Thus, the couple relationship of the disparity between male and female desire reaches an astoundingly contemporary fulfilment and the Wife concludes by declaring that ‘he is gentil that dooth gentil dedis’ (The Wife of Bath’s Tale’, line 1170) thereby completely annihilating any claim to status founded on other than behaviour and completely controlling the couple relationship between men and women set up here. Ultimately, Chaucer’s pilgrims present his readers with a cavalcade of life composed of multiple couple relationships.

The physical structuring of the verse, indeed, is in heroic couplets where the iambic pentameter echoes the reality of expression which he is trying so hard to achieve via his seminal vernacular work. The didactic verisimilitude of the theme is therefore irrevocably entwined with the structure. Both the Miller and the Wife are of the lower orders of medieval society and the Wife carries the additional contemporary ‘burden’ of her sex.

Yet neither is presented by Chaucer as either an underdog or a victim and the couple relationships which are developed through them are challenges to the highest authorities, including the Church, the most powerful institution of the time, which is physically pushed aside by the Miller in the form of his insisting on speaking ahead of the Monk, and literally questioned in the Wife’s scholarly, though idiosyncratic, interpretation of the Bible.

Both, also, challenge perceptions of morality and marital harmony in the couple relationships of their tales which present inversions of what might be said to be the usual expectations of society at that time. Hence, the couple relationship of youth and age is mocked via the marriage of the old carpenter to a young wife in the tale told by the Miller and the entire structure of dominance in marriage is challenged in both the Wife’s lengthy prologue and its supplementary tale.

Marriage, as the backbone of society, was a huge institution for Chaucer to attempt to challenge but he does so with both wit and dexterity throughout The Canterbury Tales. It was brave of him to launch such insidious attacks, especially as he also challenges entrenched status, despite being related to the Court by marriage and decidedly a man who climbed the social ladder.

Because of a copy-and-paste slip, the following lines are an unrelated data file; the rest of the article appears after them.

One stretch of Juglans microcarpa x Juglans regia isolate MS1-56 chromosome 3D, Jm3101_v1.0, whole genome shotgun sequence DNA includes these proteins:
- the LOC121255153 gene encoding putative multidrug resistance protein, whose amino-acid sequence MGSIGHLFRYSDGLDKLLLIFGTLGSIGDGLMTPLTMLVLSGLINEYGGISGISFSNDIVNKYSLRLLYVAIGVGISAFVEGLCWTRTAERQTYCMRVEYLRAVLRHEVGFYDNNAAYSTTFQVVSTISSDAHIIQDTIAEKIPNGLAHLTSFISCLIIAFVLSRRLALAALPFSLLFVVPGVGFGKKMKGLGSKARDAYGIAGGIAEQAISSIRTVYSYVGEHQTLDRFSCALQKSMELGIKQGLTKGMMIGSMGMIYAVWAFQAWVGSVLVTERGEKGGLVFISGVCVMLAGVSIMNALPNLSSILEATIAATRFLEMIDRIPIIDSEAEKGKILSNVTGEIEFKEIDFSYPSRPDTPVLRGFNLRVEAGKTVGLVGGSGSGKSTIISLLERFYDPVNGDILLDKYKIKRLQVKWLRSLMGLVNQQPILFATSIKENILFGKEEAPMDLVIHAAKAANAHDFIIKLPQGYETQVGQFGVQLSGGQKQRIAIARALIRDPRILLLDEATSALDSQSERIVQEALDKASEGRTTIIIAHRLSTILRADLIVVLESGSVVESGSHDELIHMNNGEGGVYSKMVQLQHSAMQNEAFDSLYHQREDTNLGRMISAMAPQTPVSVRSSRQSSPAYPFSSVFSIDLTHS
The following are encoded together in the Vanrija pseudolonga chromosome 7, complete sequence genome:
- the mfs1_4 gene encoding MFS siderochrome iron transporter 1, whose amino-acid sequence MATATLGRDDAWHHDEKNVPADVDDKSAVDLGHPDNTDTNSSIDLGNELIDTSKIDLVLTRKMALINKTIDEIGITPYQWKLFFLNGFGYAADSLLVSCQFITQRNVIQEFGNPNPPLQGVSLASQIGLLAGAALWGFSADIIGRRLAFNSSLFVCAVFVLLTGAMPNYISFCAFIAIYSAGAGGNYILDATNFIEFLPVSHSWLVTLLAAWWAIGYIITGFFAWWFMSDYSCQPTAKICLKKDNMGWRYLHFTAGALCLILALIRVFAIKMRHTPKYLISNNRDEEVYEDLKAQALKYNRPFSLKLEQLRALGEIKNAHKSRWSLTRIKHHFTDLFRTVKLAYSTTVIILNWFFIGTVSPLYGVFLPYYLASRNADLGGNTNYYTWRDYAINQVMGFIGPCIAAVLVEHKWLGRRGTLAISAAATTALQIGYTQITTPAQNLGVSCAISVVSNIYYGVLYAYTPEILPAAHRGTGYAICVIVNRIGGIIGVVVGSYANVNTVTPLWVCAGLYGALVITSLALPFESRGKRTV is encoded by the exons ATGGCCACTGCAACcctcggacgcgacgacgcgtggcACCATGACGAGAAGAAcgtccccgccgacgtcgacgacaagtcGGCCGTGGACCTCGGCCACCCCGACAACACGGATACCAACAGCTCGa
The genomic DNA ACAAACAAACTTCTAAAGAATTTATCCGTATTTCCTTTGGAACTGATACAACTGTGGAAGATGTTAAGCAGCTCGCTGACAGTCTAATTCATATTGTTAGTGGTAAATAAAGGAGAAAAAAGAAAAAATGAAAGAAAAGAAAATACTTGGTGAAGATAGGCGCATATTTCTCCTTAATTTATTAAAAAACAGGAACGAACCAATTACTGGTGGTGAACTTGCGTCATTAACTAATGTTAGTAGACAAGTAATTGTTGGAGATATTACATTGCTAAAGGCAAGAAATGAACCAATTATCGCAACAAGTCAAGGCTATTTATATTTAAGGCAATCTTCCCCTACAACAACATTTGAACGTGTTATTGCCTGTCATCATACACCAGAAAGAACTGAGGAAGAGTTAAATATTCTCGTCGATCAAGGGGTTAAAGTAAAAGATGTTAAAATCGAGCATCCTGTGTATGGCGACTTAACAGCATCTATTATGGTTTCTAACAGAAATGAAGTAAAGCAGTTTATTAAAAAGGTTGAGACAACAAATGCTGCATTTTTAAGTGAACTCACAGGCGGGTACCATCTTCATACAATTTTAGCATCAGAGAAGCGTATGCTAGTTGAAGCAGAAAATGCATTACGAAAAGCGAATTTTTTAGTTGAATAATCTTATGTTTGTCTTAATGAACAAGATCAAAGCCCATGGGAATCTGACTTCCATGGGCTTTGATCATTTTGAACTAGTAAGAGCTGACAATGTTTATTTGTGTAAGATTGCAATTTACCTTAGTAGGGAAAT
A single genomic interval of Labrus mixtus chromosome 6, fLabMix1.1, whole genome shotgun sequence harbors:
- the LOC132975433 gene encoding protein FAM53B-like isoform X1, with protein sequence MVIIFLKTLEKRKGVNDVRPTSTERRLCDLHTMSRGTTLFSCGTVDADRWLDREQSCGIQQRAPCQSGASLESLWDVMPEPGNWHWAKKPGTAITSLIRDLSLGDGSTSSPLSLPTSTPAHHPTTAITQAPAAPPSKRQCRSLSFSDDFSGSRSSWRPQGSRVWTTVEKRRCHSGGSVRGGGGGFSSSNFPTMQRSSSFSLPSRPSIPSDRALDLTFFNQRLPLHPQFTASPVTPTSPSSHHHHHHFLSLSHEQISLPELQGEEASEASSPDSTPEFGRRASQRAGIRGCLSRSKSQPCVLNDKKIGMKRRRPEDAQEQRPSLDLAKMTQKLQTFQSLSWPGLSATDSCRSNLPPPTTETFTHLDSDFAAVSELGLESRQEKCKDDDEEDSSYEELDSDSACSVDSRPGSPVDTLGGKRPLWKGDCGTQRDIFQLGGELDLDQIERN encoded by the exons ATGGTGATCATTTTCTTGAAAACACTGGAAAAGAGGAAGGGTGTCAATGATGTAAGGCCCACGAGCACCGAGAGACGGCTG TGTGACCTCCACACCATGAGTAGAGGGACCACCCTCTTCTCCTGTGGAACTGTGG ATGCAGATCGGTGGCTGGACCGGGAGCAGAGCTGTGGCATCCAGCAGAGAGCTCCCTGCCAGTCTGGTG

In conclusion, it true to say that whilst Chaucer’s immediate directive may not have been to develop the couple relationships which are so clearly, if often subliminally, defined, it is nevertheless an essential part of his overall achievement that the diversity of these relationships remains so relevant. Chaucer’s society was one constantly beset by change, challenge and mobility and areas previously thought to be the province of only the aristocratic became accessible by what we would now term the middle-class, even a ‘meritocracy’.

The tales’ couple relationships show that this fluidity became resonant in the Literature of the time to an extent that was not repeated in such wide measure until the Victorian era. The directive of the couple relationship allows him the freedom to explore areas of life which had hitherto been left unchallenged, and despite the distance of several hundred years remains the principal reason why his issues remain current notwithstanding them being delivered via archaic characters with which we have only the perpetual difficulties of the human condition in common.

Perhaps because of the enduring humour of the tales, too, it is impossible to imagine that Chaucer’s pilgrimage will ever cease to invite the contemporary reader to travel with it towards not a final resolution, but a perpetual quest wherein the couple relationship develops beyond the restrictions of historicity to a modern imperative.